The Sir Steve McQueen series is leading this year’s Bafta TV nominations.
Directed, written and created by Sir Steve McQueen, the Small Axe collection is made up of five original films which aired on the BBC in 2020.
The films – Mangrove, Lovers Rock, Red, White and Blue, Alex Wheatle and Education – are set in the time period from the late 1960s to the mid-1980s, and each tells a story rooted in London’s West Indian community during that time frame.
Described as a “celebration of Black joy, beauty, love, friendship, family, music and even food”, Small Axe has emerged as the frontrunner at this year’s Virgin Media British Academy Television Awards and the British Academy Television Craft Awards.
Speaking when the films were announced, Sir Steve said: “The seed of Small Axe was sown 11 years ago. Initially, I had conceived of it as a TV series, but I realised these stories had to stand alone as original films, yet at the same time be part of a collective. The anthology, anchored in the West Indian experience in London, is a celebration of all that that community has succeeded in achieving against the odds.
“Although all five films take place between the late 1960s and mid-80s, they are just as much a comment on the present moment as they were then. They are about the past, yet they are very much concerned with the present. A commentary on where we were, where we are and where we want to go.”
The series has garnered a total of 15 Bafta TV nominations – with nine craft and six television nominations.
Small Axe stars John Boyega and Shaun Parkes are nominated in the leading actor category, with Letitia Wright nominated in the leading actress category.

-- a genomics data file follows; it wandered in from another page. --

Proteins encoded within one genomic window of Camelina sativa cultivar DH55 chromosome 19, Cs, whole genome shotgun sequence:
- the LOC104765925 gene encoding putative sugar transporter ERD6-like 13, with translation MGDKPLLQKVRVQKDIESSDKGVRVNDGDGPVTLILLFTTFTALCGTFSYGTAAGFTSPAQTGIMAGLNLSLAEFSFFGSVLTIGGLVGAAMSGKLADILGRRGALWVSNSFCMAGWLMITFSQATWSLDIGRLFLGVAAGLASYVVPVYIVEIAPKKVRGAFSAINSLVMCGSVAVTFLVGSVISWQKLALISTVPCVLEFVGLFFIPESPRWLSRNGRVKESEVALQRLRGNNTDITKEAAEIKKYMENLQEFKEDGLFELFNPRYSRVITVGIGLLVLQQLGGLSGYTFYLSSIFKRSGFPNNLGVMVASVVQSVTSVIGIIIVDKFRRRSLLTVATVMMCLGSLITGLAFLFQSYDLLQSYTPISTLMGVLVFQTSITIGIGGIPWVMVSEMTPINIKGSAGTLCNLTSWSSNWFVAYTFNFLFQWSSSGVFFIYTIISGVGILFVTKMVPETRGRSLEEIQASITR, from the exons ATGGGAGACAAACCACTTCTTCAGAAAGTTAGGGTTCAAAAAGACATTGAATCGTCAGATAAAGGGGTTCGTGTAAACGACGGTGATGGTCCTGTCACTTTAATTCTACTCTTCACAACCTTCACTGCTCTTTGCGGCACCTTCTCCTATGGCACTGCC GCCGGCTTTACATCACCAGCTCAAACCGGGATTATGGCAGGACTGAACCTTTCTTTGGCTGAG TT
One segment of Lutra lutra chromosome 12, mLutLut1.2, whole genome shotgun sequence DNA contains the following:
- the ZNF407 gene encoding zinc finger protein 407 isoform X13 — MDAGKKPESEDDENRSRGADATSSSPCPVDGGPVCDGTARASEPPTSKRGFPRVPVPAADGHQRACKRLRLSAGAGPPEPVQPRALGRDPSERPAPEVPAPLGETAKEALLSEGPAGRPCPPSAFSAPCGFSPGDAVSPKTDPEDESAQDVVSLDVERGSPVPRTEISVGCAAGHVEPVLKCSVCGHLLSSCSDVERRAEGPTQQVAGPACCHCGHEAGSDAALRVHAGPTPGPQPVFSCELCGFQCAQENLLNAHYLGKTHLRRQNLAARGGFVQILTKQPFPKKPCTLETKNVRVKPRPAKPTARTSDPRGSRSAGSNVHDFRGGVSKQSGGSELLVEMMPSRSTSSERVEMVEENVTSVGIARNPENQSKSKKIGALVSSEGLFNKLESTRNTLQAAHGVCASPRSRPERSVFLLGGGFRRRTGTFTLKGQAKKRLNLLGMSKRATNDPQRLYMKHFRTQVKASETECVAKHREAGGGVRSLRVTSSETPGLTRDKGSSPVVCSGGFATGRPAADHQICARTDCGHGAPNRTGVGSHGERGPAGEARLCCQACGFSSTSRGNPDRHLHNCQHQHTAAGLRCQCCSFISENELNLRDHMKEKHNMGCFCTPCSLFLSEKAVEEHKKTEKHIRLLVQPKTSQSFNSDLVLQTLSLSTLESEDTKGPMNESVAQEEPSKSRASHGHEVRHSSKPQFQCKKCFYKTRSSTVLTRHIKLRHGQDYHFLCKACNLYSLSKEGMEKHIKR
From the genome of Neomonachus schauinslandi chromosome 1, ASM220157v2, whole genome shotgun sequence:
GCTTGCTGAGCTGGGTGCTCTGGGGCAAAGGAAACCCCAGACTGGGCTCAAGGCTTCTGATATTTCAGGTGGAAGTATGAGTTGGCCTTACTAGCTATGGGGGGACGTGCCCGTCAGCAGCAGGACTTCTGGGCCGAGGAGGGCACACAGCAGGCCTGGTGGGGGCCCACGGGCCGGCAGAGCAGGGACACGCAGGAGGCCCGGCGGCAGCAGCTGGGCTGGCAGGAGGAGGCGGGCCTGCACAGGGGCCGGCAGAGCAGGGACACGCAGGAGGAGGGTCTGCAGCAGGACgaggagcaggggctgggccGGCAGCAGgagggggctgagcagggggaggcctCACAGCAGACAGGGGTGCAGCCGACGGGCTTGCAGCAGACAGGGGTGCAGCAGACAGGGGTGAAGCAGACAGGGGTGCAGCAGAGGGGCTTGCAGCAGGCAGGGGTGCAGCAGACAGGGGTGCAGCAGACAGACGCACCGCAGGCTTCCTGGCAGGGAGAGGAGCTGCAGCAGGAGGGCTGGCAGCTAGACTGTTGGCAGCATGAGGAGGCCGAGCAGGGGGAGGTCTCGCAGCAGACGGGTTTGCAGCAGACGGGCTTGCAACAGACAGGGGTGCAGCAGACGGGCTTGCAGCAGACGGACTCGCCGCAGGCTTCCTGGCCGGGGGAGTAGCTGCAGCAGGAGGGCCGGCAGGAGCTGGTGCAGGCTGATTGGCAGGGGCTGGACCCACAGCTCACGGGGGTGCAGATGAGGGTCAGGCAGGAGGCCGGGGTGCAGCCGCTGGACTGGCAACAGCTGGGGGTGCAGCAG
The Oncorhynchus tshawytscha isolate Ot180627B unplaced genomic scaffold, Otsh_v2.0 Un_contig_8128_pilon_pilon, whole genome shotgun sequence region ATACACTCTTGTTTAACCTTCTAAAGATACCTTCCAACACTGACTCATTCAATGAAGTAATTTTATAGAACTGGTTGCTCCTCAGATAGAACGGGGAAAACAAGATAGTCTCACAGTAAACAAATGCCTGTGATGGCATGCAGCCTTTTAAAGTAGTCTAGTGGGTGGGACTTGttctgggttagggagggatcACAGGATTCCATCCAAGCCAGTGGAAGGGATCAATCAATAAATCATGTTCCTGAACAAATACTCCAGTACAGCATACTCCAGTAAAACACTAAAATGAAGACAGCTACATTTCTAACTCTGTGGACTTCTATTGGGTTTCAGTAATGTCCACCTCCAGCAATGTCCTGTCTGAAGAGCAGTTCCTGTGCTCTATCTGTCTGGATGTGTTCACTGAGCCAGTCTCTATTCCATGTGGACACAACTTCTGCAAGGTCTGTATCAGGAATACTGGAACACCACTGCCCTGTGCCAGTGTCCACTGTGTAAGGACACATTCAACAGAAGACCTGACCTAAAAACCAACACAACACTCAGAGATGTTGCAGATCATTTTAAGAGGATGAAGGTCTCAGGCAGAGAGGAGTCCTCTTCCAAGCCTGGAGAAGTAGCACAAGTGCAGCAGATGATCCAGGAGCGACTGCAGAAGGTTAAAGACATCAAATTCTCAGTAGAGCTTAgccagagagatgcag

It has also been nominated in the mini-series category, as well as two supporting actor nominations for stars Malachi Kirby and Micheal Ward.
Small Axe derives its title from an African proverb, which has resonance throughout the Caribbean, “if you are the big tree, we are the small axe”. It was made popular by Bob Marley And The Wailers with the song of the same name.
Here is everything you need to know about the five films:
1. Lovers Rock
The film, co-written by Courttia Newland and Sir Steve, is an ode to the romantic reggae genre called Lovers Rock and to the young people who found freedom and love in its sound.
It tells the fictional story of young love and music at a house party in 1980 and stars Blue Story and Top Boy actor Micheal Ward, as well as Amarah-Jae St Aubyn, Shaniqua Okwok, Kedar Williams-Stirling, Ellis George, Alexander James-Blake and Kadeem Ramsay.
Mangrove was a Caribbean restaurant owned by Frank Crichlow in Notting Hill, and in the film synopsis is described as being the “lively community base for locals, intellectuals and activists”.
The film follows the march of 150 protesters of West Indian, African and South Asian heritage in Notting Hill, west London, to local police stations in protest against police harassment in their communities, including the Mangrove restaurant.
Nine protest leaders – Frank Crichlow, Darcus Howe, Altheia Jones-LeCointe, Barbara Beese, Rupert Boyce, Rhodan Gordon, Anthony Innis, Rothwell Kentish and Godfrey Millett – were arrested and charged with incitement to riot.
The group later became known as the Mangrove 9.
Wright stars as Altheia Jones-LeCointe and Shaun Parkes plays Frank Crichlow.
3. Red, White And Blue
The film tells the story of real-life Metropolitan Police officer and anti-racism reformer Leroy Logan.
In Red, White And Blue, Boyega portrays Logan, who became a police officer aiming to reform the Metropolitan force from within after seeing his father assaulted by two officers.
It’s a role that also earned Boyega a Golden Globe this year as he won the best supporting actor in a television series award.
4. Alex Wheatle
The film follows the story of award-winning writer Alex Wheatle, played by Sheyi Cole.
It tells his story from his upbringing as a young boy to his early adult years. The author spent most of his childhood in a mostly white institutional care home. He later finds a home and community in Brixton, with his passion for music and DJ-ing blossoming as a result.
Jailed during the Brixton Uprising of 1981, the film documents his journey as he confronts his past and sees a path to healing.
Real-life Wheatle, now 58, was awarded an MBE for services to literature in 2008.
The film is a coming of age story about 12-year-old Kingsley, played by Kenyah Sandy, who after being labelled “disruptive in class” is told he is being sent to a school for pupils with “special needs”.
Actress Naomi Ackie, known for her role in comedy drama The End of the F***ing World, also stars in Education.